Cementitious materials are the most used materials on Earth. This is certainly not related to their superior quality when compared to other materials, but simply because the main oxides present in cement – CaO, SiO2, Al2O3, Fe2O3 – constitute over 90% of the earth's crust. This abundant resource makes cement cheap forming the basis of our modern built infrastructure. New infrastructure needed particularly in the developing world demands such immense capital costs that a recent report on infrastructure by the McKinsey Global Institute1 was named “Infrastructure productivity: How to save $1 trillion a year”. One method of cost saving is to stop building inadequate structures that need high maintenance. Hence the durability of components that create essentially maintenance free infrastructure is of importance. Ordinary Portland Cement (OPC) can be partially replaced by mineral additions containing amorphous fine grained silica in building materials. Such blended cements have many advantages to OPC as they have superior performance indicated by resistance to water penetration2,3,4,5,6, are generally more economic and most importantly they replace cement with binders whose manufacture needs less carbon dioxide generation. This can be significant as about 5% of the total man-made generation of carbon dioxide arises from OPC production7. Enhancement to the microstructure and durability of blended concretes is due to both chemical and physical effects. For example, Young and Hansen8 contrasted the influence of water in calcium silicate hydrates of OPC with that found in blended pastes. The blended pastes were found to have almost no calcium hydroxide present whereas OPC pastes exhibited a substantial amount. This difference was due to the pozzolan (or active form of silica) reacting with the “excess” calcium hydroxide. Bakker5 suggests that the reason why blended pastes have less permeability is essentially because the pozzolan causes blocking of the capillary pores of the paste. While the particle size of the pozzolan directly influences the mechanical effects related to the packing characteristics of mixtures9, the closing of the capillary pores is of importance to the properties of the concrete. Hooton10 reported that while the increased durability of blended cements can be connected to the reduced permeability, he found it impossible to attribute changes in water permeability to changes of pore size only. This conclusion was based on the correlation (and lack of correlation) of the "critical pore radius" (identified by MIP) with the permeability of cement pastes. This implies that another factor, other than simple pore blocking, has to be responsible for the improved performance. As Phair6 has shown there are other technical candidates to produce “greener cement” than blended OPC including; alkali-activated cements - sometimes called “Geopolymer”11, magnesia cements and sulphuoaluminate cements. Each of these has some advantages and disadvantages and it is not clear if there is a large-scale commercial market for these cements. In contrast blended cements have been used commercially. In 2000 Schmidt et al12 reported that in the USA about 98 million tons of ordinary Portland cement were used while about 10 million tons of blended cement were produced. In Europe at this time significantly larger amounts of the cement blends were used in concrete production. In the last decade there has been a significant increase in the use of blended cement doubtless fueled by both their perceived improvement in durability and the fact that their use lowers the carbon footprint of built infrastructure.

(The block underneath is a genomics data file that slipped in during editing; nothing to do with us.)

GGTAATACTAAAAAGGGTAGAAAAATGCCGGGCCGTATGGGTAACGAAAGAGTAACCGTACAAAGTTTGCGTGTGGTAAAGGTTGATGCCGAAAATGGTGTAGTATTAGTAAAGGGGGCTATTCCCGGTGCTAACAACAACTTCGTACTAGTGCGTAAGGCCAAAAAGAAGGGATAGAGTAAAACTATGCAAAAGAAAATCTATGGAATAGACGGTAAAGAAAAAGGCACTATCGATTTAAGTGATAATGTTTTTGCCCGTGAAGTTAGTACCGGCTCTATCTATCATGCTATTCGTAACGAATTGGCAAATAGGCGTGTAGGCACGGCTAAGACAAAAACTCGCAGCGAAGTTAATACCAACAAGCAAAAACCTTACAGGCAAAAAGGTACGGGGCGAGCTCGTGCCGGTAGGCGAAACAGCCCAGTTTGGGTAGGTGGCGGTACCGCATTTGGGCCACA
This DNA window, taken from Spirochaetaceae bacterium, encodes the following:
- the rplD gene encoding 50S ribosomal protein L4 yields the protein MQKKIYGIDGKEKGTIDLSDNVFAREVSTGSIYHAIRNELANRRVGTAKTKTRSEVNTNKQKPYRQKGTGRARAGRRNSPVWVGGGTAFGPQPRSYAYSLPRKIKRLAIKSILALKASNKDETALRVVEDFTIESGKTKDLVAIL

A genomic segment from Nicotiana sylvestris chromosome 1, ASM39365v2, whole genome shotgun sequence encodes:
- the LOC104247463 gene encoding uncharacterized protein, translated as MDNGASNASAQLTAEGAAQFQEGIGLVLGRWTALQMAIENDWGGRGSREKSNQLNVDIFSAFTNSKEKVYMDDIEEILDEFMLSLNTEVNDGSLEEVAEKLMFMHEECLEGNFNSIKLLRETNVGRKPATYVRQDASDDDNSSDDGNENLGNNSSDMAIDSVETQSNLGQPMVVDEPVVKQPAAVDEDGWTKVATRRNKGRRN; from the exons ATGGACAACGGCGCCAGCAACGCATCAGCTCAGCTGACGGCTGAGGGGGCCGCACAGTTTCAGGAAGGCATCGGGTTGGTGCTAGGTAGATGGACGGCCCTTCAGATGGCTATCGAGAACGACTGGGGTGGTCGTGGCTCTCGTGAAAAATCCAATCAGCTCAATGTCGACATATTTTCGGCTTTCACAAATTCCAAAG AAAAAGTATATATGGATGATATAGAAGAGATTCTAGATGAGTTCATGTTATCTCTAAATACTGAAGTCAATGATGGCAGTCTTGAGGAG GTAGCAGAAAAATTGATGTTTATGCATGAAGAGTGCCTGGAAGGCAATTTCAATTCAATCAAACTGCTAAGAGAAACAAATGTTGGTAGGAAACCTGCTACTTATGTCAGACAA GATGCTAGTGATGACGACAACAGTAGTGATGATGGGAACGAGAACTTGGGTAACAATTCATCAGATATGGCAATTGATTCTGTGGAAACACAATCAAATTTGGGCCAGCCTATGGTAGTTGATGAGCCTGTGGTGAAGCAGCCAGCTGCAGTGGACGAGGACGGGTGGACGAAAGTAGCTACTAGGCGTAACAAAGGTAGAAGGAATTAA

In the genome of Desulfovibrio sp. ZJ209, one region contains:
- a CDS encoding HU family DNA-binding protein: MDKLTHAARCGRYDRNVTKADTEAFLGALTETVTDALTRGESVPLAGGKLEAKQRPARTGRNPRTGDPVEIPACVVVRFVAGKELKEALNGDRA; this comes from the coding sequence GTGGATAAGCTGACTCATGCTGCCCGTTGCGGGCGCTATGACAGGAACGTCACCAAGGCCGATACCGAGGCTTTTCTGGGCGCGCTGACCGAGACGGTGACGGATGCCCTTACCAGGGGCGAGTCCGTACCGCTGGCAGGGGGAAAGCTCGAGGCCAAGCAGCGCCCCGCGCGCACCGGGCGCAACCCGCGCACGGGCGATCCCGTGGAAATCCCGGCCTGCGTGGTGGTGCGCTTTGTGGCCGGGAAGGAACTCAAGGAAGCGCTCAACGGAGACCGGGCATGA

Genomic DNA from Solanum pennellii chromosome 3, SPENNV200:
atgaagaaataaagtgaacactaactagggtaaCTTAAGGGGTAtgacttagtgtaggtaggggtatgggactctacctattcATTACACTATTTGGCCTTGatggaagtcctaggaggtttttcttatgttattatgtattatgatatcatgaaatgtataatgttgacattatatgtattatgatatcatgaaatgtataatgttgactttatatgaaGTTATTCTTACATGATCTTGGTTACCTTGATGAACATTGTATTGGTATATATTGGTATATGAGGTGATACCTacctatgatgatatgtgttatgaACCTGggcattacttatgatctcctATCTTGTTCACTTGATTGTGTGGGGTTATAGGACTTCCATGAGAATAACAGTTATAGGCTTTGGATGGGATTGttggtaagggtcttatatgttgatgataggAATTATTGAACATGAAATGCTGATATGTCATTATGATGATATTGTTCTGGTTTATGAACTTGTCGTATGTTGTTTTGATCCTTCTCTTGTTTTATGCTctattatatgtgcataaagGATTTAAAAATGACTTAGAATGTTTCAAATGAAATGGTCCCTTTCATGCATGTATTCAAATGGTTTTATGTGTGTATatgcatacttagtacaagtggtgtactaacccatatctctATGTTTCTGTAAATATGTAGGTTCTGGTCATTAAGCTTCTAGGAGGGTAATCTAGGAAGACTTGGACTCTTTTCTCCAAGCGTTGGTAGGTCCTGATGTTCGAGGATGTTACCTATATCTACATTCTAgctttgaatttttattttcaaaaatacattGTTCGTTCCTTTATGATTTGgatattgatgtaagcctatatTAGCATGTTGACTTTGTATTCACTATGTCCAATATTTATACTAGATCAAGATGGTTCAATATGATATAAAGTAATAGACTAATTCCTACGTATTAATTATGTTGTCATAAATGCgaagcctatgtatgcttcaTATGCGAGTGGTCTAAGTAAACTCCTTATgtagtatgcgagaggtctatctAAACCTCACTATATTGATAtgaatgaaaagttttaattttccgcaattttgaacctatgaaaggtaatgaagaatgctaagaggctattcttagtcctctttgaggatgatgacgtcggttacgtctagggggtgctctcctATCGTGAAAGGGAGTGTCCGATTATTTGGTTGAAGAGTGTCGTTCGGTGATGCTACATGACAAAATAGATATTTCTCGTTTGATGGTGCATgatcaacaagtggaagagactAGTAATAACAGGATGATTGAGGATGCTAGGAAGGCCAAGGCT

Here we focus on the effects of a mineral addition made from fired sugar cane straw ash (SCSA) obtained from the processing of the agricultural waste13. This has been shown to be a good cement replacement when burnt at the right conditions to form a fine material with relatively high amorphous silica content13,14. However, it has not yet been verified how this pozzolanic reaction affects the water mobility in mature cement pastes. In the particular case of water in hydrating cement paste, it is widely accepted that the state of water influences its mechanical and transport properties, as well as directly impacting upon the durability of building material structures15. Such understanding is the focus of this work and our results provide original and important information for future utilization of these biomass ashes.

Water dynamics can be investigated using many experimental techniques, such as infrared and Raman spectroscopies16 and Nuclear Magnetic Resonance. From the structural characterization side, by combining neutron powder diffraction with the Rietveld crystal structure refinement method Hartman and Berliner17 showed the role of hydrogen bonding in the stabilization of the ettringite structure. In this work, the experimental technique of quasi-elastic neutron scattering (QENS) was deemed the most suitable method since it allows the dynamics and associated geometric of motion, of protons on very short (pico-second) time scales to be investigated. In the case of bulk water, the potential of QENS has been exploited for many years18,19. However, it is now also well established that neutron scattering and QENS in particular, is a powerful technique that can examine the interactions of the pore water with the C-S-H in cement paste20,21,22,23,24,25.


In this paper we used neutron scattering to analyze the motion of water molecules in 28 day old OPC paste (100% of cement) and SCSA paste (80% of cement and 20% of ash burnt at 700°C) samples using the backscattering instrument IRIS located at the ISIS Facility, UK (see SI for details). Two types of neutron scattering experiment were performed: (1) Elastic Incoherent Neutron Scattering (EINS) measurements using the elastic fixed window approach26, which allows analysis of the structure factor, SE(Q, ω ≈ 0), as a function of neutron scattering vector, Q and provides a global view of water dynamics in the different pastes and (2) QENS, which gives information on the microscopic motions involved in diffusion of hydrogen containing molecules.